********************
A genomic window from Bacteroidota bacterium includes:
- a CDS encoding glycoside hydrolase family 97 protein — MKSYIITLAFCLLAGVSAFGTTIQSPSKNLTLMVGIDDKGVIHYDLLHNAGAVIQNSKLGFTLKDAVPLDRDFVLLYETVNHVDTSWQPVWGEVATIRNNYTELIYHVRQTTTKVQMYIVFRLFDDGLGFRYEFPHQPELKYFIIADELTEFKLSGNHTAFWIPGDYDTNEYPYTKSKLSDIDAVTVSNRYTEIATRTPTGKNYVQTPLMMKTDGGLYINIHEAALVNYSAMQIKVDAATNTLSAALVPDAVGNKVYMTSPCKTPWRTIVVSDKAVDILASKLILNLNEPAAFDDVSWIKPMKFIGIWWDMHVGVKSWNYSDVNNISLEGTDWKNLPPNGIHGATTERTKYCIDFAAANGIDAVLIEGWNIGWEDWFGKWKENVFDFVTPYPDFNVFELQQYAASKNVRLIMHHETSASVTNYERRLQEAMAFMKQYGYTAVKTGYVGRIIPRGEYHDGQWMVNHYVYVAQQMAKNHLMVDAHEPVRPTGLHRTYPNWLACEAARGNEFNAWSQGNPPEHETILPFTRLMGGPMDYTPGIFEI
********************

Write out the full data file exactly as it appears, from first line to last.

A genomic window from Bacteroidota bacterium includes:
- a CDS encoding glycoside hydrolase family 97 protein — MKSYIITLAFCLLAGVSAFGTTIQSPSKNLTLMVGIDDKGVIHYDLLHNAGAVIQNSKLGFTLKDAVPLDRDFVLLYETVNHVDTSWQPVWGEVATIRNNYTELIYHVRQTTTKVQMYIVFRLFDDGLGFRYEFPHQPELKYFIIADELTEFKLSGNHTAFWIPGDYDTNEYPYTKSKLSDIDAVTVSNRYTEIATRTPTGKNYVQTPLMMKTDGGLYINIHEAALVNYSAMQIKVDAATNTLSAALVPDAVGNKVYMTSPCKTPWRTIVVSDKAVDILASKLILNLNEPAAFDDVSWIKPMKFIGIWWDMHVGVKSWNYSDVNNISLEGTDWKNLPPNGIHGATTERTKYCIDFAAANGIDAVLIEGWNIGWEDWFGKWKENVFDFVTPYPDFNVFELQQYAASKNVRLIMHHETSASVTNYERRLQEAMAFMKQYGYTAVKTGYVGRIIPRGEYHDGQWMVNHYVYVAQQMAKNHLMVDAHEPVRPTGLHRTYPNWLACEAARGNEFNAWSQGNPPEHETILPFTRLMGGPMDYTPGIFEI